How the American Rescue Plan created a more just America 


May 26, 2022

The Biden Administration this week released a detailed report laying out not just how the $1.9 trillion American Rescue Plan (ARP) helped the country recover from the coronavirus pandemic and the pandemic-related recession, but also took historic steps to promote racial and income equity. 

 The 301-page report covers 32 different programs from the ARP, which represents about 60 percent of the $1.9 trillion authorized (most of the remaining funds came in the form of economic stimulus checks). 

The report details how the ARP’s implementation has worked to achieve equity through decreasing unemployment among people of color, reducing child poverty, helping small businesses, providing housing assistance, keeping schools open safely, reducing health disparities, investing in Tribal communities and more. 

The report in particular highlighted gains in Black and Latino unemployment rates and the overwhelming success of the expanded Child Tax Credit (CTC), which led to record-low child poverty rates. Researchers project that the CTC will have been the leading factor in driving the child poverty rate to its lowest rate on record in 2021—and resulting in record low Hispanic and Black child poverty rates. In addition, monthly CTC payments helped reduce food insufficiency among low-income families by 25 percent. 

The report was accompanied by a detailed White House briefing which featured Cabinet secretaries, elected officials, and three advocates, each of whom represents a CHN member organization. 

Diane Yentel, President and CEO of the National Low Income Housing Coalition and one of the advocates who spoke at the briefing, worked closely with Biden Administration officials to achieve something that had never been done before – getting a $46.5 billion rental assistance program up and running. To put this challenge into perspective, after the 2008 Great Recession began, Congress provided roughly $1 billion in rental relief, or just over 2 percent of what the ARP offered.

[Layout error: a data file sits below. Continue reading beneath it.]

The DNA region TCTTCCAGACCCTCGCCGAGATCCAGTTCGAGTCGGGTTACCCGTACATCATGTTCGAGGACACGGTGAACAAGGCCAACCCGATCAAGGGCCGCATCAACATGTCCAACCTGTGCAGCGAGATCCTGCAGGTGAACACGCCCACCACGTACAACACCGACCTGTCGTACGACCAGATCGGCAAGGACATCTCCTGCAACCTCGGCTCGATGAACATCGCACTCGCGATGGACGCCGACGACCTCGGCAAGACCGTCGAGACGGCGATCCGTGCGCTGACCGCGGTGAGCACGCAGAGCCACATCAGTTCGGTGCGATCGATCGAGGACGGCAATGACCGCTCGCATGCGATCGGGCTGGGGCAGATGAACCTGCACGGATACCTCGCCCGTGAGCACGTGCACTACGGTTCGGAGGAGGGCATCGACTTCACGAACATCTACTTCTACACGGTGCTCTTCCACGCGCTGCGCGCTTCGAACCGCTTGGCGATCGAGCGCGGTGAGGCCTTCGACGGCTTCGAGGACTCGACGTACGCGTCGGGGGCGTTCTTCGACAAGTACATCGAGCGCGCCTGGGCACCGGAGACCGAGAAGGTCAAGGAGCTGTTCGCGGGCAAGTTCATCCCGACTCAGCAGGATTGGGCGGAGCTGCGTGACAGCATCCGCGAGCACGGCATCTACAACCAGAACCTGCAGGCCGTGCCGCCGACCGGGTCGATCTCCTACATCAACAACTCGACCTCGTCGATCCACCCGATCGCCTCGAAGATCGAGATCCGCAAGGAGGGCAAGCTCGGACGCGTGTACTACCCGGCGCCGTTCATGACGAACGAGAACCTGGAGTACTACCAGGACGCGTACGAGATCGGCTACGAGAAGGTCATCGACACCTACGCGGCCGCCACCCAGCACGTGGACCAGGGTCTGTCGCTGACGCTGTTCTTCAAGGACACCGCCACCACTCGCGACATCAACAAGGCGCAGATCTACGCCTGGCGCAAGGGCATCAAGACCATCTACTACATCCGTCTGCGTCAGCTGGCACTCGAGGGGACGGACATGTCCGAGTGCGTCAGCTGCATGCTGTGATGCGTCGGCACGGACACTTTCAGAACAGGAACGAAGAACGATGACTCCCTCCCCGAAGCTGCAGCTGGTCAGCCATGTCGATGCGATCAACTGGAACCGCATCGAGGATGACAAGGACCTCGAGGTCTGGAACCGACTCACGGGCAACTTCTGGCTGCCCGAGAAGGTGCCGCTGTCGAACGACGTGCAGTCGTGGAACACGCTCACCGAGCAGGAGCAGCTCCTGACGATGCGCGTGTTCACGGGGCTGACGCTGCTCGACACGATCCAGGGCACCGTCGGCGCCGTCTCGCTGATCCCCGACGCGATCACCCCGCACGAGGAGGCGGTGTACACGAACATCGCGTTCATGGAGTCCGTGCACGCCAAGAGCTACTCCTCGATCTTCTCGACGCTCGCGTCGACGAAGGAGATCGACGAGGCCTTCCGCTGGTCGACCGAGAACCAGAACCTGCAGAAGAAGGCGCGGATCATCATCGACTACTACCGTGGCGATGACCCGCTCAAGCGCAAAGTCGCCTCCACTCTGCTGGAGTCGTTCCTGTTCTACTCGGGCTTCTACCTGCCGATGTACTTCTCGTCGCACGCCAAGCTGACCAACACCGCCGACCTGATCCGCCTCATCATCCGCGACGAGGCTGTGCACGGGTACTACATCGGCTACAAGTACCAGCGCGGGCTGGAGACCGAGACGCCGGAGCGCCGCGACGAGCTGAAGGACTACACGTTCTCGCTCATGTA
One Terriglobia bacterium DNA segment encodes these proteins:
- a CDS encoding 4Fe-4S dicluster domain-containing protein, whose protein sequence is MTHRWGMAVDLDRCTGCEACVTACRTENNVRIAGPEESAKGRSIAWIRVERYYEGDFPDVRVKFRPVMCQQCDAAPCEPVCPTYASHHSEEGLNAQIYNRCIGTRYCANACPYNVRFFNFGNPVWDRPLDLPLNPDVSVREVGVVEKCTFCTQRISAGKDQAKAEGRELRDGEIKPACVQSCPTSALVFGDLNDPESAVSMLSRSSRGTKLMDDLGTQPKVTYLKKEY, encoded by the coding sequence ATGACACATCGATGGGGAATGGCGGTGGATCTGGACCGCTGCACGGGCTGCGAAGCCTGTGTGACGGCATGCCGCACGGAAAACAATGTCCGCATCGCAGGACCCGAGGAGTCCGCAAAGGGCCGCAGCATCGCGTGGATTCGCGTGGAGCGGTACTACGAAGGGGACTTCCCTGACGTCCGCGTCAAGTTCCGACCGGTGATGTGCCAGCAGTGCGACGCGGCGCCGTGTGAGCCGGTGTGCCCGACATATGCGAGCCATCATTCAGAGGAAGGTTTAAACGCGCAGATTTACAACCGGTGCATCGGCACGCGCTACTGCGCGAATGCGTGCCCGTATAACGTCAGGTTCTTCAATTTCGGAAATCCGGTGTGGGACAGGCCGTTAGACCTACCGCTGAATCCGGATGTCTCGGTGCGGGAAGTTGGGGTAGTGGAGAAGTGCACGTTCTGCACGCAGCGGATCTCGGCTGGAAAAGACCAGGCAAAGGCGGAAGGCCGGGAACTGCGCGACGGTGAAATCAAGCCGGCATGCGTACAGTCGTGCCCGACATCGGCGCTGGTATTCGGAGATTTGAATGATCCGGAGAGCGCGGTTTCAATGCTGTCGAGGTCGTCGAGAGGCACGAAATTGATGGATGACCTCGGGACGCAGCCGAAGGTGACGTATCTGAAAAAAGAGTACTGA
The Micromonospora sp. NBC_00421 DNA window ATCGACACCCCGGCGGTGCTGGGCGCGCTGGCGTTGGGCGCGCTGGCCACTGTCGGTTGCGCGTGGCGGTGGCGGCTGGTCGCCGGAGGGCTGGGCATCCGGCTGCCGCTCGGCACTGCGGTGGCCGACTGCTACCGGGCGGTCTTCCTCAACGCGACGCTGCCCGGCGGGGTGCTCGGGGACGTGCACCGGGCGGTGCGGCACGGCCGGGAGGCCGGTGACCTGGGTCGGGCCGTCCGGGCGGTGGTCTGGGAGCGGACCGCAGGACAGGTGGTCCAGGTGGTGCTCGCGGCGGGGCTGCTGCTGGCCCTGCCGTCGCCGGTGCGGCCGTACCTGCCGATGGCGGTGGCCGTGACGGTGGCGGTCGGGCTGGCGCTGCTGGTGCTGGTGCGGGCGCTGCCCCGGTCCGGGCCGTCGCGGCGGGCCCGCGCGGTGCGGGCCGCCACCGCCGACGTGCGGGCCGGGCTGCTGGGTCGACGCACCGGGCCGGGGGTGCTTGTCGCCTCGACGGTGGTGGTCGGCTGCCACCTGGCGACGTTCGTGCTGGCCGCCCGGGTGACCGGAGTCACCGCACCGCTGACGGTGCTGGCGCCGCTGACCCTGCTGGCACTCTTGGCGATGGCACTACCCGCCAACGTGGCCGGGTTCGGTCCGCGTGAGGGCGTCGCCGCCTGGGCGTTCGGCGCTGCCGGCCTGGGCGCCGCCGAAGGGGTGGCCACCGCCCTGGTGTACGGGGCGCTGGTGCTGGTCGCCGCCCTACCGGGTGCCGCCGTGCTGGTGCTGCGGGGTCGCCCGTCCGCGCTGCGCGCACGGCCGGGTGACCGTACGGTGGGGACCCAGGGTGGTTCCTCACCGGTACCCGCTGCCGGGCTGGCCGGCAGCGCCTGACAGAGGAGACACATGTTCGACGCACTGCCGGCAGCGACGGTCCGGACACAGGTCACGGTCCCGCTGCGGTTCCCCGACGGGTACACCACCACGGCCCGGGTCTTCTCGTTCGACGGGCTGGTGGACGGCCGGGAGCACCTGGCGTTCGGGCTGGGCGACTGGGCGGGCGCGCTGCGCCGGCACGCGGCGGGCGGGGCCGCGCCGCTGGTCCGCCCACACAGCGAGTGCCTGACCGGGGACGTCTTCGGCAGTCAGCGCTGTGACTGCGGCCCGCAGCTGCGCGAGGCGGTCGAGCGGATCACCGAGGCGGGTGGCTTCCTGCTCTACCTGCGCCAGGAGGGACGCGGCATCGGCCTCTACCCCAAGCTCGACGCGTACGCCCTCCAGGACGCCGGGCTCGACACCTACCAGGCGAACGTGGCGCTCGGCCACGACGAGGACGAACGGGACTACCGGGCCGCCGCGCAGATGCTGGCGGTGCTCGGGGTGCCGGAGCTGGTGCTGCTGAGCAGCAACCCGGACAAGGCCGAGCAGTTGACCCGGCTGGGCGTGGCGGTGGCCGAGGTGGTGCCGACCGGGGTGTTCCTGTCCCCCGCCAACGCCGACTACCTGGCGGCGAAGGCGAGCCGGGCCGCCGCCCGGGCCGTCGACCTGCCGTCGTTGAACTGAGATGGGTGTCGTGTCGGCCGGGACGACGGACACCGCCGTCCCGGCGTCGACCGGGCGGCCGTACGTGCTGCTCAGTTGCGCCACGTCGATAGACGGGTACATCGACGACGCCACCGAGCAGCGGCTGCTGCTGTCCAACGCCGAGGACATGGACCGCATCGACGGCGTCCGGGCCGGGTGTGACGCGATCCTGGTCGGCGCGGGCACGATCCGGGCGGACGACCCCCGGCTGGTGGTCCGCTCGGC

Yentel explained that there was an urgency to the work because, even though a national moratorium on evictions was in place, it was challenged in court almost immediately, and indeed eventually was struck down by the U.S. Supreme Court – so Biden Administration officials and housing advocates knew they must funnel the money to those in need as quickly as possible. 

“We worked closely with the White House across the Administration as well as state and local partners and impacted people to build a new national infrastructure to get these resources to the tenants most in need to keep them stably housed,” Yentel said. “It got off to a slow start. It was slow work to build staff and administer major new program during the global pandemic, and it takes time to design effective programs that center people with the lowest (incomes) and people of color, which was always our priority. We backed and analyzed programs as they got up and running, ultimately tracking over 500 emergency rental assistance programs throughout the country.” 

Yentel said government leaders and advocates worked together to develop ways to make it as easy as possible for renters to apply for assistance – engaging in robust and equitable outreach, providing short, simple applications available in multiple formats, limiting burdensome documentation requirements, and allowing renters to self-attest that they were eligible for aid, for example.